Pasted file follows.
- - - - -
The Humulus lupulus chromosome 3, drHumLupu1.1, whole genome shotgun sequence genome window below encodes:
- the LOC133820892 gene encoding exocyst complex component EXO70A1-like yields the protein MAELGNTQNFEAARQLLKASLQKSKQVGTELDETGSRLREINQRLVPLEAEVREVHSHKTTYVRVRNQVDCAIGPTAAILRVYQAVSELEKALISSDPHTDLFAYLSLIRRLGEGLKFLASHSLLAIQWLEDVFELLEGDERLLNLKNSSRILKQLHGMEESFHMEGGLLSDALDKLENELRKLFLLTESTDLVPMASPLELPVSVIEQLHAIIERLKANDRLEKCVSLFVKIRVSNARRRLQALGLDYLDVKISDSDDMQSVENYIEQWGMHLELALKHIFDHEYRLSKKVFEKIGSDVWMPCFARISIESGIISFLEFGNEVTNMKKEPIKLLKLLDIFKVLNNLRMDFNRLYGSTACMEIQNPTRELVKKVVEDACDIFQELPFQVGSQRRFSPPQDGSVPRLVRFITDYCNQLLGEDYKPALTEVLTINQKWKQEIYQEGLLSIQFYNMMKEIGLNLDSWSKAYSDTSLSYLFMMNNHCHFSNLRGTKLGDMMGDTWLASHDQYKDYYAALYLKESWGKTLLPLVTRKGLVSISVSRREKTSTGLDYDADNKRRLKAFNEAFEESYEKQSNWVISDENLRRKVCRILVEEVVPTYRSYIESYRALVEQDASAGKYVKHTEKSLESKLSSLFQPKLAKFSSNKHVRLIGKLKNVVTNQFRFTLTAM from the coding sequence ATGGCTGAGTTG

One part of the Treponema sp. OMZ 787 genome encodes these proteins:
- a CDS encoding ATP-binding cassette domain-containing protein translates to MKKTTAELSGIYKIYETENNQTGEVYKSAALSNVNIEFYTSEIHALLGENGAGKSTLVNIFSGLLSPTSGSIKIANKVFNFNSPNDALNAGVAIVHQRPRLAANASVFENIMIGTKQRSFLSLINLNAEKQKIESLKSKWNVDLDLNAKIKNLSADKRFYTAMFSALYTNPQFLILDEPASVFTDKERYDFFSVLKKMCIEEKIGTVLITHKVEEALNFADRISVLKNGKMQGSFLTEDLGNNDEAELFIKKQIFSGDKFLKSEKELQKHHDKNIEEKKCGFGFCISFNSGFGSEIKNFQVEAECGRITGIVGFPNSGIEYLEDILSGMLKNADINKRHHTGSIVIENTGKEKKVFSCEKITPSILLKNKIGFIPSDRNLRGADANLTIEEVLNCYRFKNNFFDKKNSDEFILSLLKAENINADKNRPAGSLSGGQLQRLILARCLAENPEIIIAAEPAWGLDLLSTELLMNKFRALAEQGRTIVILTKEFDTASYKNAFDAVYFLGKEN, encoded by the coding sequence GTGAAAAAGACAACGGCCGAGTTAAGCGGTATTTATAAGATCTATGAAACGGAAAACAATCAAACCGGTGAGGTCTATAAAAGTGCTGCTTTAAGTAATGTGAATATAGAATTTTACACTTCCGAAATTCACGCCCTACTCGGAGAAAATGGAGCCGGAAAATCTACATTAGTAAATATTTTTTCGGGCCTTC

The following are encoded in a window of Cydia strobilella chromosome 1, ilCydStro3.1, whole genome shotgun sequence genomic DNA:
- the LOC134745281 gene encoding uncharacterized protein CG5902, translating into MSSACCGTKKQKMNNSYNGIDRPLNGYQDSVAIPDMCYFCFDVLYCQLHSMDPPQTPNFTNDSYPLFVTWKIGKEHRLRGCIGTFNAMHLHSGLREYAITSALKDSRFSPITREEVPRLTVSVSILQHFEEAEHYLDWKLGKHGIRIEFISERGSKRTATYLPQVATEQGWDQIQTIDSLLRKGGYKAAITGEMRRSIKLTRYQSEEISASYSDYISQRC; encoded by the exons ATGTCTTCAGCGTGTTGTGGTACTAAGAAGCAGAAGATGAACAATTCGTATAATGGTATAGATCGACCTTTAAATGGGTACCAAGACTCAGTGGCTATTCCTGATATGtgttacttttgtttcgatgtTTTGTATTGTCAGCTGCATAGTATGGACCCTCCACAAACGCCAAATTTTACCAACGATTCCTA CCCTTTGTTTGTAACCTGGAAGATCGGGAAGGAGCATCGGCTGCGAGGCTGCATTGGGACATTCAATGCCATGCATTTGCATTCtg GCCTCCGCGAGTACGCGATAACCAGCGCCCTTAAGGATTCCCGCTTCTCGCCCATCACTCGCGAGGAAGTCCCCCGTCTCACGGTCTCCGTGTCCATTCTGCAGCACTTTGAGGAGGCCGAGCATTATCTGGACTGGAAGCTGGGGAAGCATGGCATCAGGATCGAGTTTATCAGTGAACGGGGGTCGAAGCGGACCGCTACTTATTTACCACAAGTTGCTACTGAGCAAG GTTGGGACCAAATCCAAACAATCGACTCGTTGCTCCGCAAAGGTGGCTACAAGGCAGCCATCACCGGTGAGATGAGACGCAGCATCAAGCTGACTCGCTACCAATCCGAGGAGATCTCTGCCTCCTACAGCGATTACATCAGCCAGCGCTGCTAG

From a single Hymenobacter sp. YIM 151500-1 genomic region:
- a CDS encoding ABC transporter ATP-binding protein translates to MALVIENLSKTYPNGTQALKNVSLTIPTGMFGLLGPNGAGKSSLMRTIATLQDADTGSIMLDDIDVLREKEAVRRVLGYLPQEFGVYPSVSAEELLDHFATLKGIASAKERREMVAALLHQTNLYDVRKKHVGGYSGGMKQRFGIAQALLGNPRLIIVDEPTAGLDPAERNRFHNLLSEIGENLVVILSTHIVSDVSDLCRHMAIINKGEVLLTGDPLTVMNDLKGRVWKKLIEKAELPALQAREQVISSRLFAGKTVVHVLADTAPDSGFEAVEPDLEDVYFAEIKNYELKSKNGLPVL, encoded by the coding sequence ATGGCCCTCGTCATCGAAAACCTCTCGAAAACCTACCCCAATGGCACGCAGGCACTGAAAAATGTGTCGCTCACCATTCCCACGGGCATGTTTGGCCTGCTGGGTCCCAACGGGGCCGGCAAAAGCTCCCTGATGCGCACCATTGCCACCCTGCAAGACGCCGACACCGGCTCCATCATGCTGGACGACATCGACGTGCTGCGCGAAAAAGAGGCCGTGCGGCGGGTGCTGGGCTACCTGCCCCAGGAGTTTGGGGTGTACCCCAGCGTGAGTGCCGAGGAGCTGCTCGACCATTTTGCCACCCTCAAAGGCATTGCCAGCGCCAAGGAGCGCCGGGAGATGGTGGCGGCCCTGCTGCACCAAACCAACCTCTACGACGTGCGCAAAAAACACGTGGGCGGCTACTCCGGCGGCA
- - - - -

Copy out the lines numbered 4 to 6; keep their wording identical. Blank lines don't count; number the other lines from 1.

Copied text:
- a CDS encoding ATP-binding cassette domain-containing protein translates to MKKTTAELSGIYKIYETENNQTGEVYKSAALSNVNIEFYTSEIHALLGENGAGKSTLVNIFSGLLSPTSGSIKIANKVFNFNSPNDALNAGVAIVHQRPRLAANASVFENIMIGTKQRSFLSLINLNAEKQKIESLKSKWNVDLDLNAKIKNLSADKRFYTAMFSALYTNPQFLILDEPASVFTDKERYDFFSVLKKMCIEEKIGTVLITHKVEEALNFADRISVLKNGKMQGSFLTEDLGNNDEAELFIKKQIFSGDKFLKSEKELQKHHDKNIEEKKCGFGFCISFNSGFGSEIKNFQVEAECGRITGIVGFPNSGIEYLEDILSGMLKNADINKRHHTGSIVIENTGKEKKVFSCEKITPSILLKNKIGFIPSDRNLRGADANLTIEEVLNCYRFKNNFFDKKNSDEFILSLLKAENINADKNRPAGSLSGGQLQRLILARCLAENPEIIIAAEPAWGLDLLSTELLMNKFRALAEQGRTIVILTKEFDTASYKNAFDAVYFLGKEN, encoded by the coding sequence GTGAAAAAGACAACGGCCGAGTTAAGCGGTATTTATAAGATCTATGAAACGGAAAACAATCAAACCGGTGAGGTCTATAAAAGTGCTGCTTTAAGTAATGTGAATATAGAATTTTACACTTCCGAAATTCACGCCCTACTCGGAGAAAATGGAGCCGGAAAATCTACATTAGTAAATATTTTTTCGGGCCTTC

The following are encoded in a window of Cydia strobilella chromosome 1, ilCydStro3.1, whole genome shotgun sequence genomic DNA:
- the LOC134745281 gene encoding uncharacterized protein CG5902, translating into MSSACCGTKKQKMNNSYNGIDRPLNGYQDSVAIPDMCYFCFDVLYCQLHSMDPPQTPNFTNDSYPLFVTWKIGKEHRLRGCIGTFNAMHLHSGLREYAITSALKDSRFSPITREEVPRLTVSVSILQHFEEAEHYLDWKLGKHGIRIEFISERGSKRTATYLPQVATEQGWDQIQTIDSLLRKGGYKAAITGEMRRSIKLTRYQSEEISASYSDYISQRC; encoded by the exons ATGTCTTCAGCGTGTTGTGGTACTAAGAAGCAGAAGATGAACAATTCGTATAATGGTATAGATCGACCTTTAAATGGGTACCAAGACTCAGTGGCTATTCCTGATATGtgttacttttgtttcgatgtTTTGTATTGTCAGCTGCATAGTATGGACCCTCCACAAACGCCAAATTTTACCAACGATTCCTA CCCTTTGTTTGTAACCTGGAAGATCGGGAAGGAGCATCGGCTGCGAGGCTGCATTGGGACATTCAATGCCATGCATTTGCATTCtg GCCTCCGCGAGTACGCGATAACCAGCGCCCTTAAGGATTCCCGCTTCTCGCCCATCACTCGCGAGGAAGTCCCCCGTCTCACGGTCTCCGTGTCCATTCTGCAGCACTTTGAGGAGGCCGAGCATTATCTGGACTGGAAGCTGGGGAAGCATGGCATCAGGATCGAGTTTATCAGTGAACGGGGGTCGAAGCGGACCGCTACTTATTTACCACAAGTTGCTACTGAGCAAG GTTGGGACCAAATCCAAACAATCGACTCGTTGCTCCGCAAAGGTGGCTACAAGGCAGCCATCACCGGTGAGATGAGACGCAGCATCAAGCTGACTCGCTACCAATCCGAGGAGATCTCTGCCTCCTACAGCGATTACATCAGCCAGCGCTGCTAG